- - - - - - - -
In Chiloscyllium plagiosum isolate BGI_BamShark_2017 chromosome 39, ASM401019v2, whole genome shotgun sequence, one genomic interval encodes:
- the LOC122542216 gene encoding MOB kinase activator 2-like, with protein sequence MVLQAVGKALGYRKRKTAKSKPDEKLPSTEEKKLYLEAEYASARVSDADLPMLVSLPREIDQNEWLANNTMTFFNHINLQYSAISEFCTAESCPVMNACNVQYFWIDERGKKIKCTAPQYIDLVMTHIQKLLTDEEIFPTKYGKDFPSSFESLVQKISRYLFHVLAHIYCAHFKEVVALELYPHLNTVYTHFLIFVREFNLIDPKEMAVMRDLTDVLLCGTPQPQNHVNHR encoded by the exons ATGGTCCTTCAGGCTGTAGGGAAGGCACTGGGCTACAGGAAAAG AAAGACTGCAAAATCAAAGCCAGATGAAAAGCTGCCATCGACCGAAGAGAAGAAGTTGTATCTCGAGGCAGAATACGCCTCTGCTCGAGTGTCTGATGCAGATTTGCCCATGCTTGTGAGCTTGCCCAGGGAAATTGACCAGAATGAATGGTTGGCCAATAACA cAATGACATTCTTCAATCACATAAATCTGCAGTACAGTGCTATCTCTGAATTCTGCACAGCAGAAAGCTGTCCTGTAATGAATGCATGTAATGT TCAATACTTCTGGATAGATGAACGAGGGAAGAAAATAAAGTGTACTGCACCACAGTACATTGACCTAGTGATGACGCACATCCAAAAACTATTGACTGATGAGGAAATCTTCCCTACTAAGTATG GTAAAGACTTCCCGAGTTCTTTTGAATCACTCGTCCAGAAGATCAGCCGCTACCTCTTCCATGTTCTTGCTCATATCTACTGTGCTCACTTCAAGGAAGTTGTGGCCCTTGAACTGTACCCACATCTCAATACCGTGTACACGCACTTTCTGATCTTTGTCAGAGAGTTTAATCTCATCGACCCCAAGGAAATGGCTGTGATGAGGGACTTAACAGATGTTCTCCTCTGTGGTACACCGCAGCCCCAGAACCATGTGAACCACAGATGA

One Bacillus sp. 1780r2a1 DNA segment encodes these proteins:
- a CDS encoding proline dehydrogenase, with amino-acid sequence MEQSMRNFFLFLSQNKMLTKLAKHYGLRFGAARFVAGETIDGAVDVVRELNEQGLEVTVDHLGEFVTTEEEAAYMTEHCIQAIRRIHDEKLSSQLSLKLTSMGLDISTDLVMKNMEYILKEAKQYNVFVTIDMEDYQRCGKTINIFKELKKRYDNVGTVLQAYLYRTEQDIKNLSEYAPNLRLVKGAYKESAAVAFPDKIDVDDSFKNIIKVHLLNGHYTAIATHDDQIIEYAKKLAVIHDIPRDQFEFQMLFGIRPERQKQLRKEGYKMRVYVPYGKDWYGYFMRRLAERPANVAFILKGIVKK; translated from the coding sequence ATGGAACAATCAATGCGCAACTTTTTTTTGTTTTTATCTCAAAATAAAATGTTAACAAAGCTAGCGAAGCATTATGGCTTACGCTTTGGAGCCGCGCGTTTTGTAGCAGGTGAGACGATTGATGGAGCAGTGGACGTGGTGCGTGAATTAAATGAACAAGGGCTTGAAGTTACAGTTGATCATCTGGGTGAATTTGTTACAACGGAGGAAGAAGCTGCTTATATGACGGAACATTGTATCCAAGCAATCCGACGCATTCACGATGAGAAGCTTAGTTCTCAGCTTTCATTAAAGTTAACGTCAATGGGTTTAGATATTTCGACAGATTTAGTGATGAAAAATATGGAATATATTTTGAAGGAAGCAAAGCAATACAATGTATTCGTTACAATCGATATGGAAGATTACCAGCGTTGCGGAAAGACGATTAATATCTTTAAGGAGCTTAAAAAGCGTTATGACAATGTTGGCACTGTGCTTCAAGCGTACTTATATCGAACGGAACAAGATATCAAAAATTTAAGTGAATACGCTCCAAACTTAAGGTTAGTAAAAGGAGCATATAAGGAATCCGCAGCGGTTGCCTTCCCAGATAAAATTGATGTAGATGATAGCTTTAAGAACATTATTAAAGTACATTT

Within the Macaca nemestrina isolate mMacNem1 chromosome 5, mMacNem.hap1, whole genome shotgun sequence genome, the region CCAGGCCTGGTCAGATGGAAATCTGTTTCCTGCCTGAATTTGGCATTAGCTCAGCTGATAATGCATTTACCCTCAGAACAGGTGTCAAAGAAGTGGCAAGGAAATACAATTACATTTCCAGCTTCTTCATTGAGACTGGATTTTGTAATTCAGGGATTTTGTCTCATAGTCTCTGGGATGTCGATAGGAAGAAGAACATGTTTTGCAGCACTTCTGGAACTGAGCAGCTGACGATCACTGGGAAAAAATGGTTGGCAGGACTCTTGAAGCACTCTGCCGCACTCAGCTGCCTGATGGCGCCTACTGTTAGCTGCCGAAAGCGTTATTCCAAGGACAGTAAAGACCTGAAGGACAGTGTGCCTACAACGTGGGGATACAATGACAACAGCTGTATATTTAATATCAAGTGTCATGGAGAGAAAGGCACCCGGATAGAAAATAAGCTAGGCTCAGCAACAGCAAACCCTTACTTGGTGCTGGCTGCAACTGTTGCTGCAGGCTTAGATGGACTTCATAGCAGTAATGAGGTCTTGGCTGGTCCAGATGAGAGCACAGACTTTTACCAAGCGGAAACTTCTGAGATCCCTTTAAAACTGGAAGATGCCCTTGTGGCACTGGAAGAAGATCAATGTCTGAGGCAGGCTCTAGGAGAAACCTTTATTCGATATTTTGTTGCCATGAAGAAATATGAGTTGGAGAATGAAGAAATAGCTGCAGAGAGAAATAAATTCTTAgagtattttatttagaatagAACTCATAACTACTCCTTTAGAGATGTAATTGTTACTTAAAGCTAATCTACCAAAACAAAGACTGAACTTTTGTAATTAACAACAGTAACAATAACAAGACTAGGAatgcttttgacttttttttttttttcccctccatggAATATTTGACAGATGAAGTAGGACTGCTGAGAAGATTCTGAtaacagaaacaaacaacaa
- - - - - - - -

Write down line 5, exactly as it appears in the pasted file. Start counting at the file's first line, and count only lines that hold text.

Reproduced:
Within the Macaca nemestrina isolate mMacNem1 chromosome 5, mMacNem.hap1, whole genome shotgun sequence genome, the region CCAGGCCTGGTCAGATGGAAATCTGTTTCCTGCCTGAATTTGGCATTAGCTCAGCTGATAATGCATTTACCCTCAGAACAGGTGTCAAAGAAGTGGCAAGGAAATACAATTACATTTCCAGCTTCTTCATTGAGACTGGATTTTGTAATTCAGGGATTTTGTCTCATAGTCTCTGGGATGTCGATAGGAAGAAGAACATGTTTTGCAGCACTTCTGGAACTGAGCAGCTGACGATCACTGGGAAAAAATGGTTGGCAGGACTCTTGAAGCACTCTGCCGCACTCAGCTGCCTGATGGCGCCTACTGTTAGCTGCCGAAAGCGTTATTCCAAGGACAGTAAAGACCTGAAGGACAGTGTGCCTACAACGTGGGGATACAATGACAACAGCTGTATATTTAATATCAAGTGTCATGGAGAGAAAGGCACCCGGATAGAAAATAAGCTAGGCTCAGCAACAGCAAACCCTTACTTGGTGCTGGCTGCAACTGTTGCTGCAGGCTTAGATGGACTTCATAGCAGTAATGAGGTCTTGGCTGGTCCAGATGAGAGCACAGACTTTTACCAAGCGGAAACTTCTGAGATCCCTTTAAAACTGGAAGATGCCCTTGTGGCACTGGAAGAAGATCAATGTCTGAGGCAGGCTCTAGGAGAAACCTTTATTCGATATTTTGTTGCCATGAAGAAATATGAGTTGGAGAATGAAGAAATAGCTGCAGAGAGAAATAAATTCTTAgagtattttatttagaatagAACTCATAACTACTCCTTTAGAGATGTAATTGTTACTTAAAGCTAATCTACCAAAACAAAGACTGAACTTTTGTAATTAACAACAGTAACAATAACAAGACTAGGAatgcttttgacttttttttttttttcccctccatggAATATTTGACAGATGAAGTAGGACTGCTGAGAAGATTCTGAtaacagaaacaaacaacaa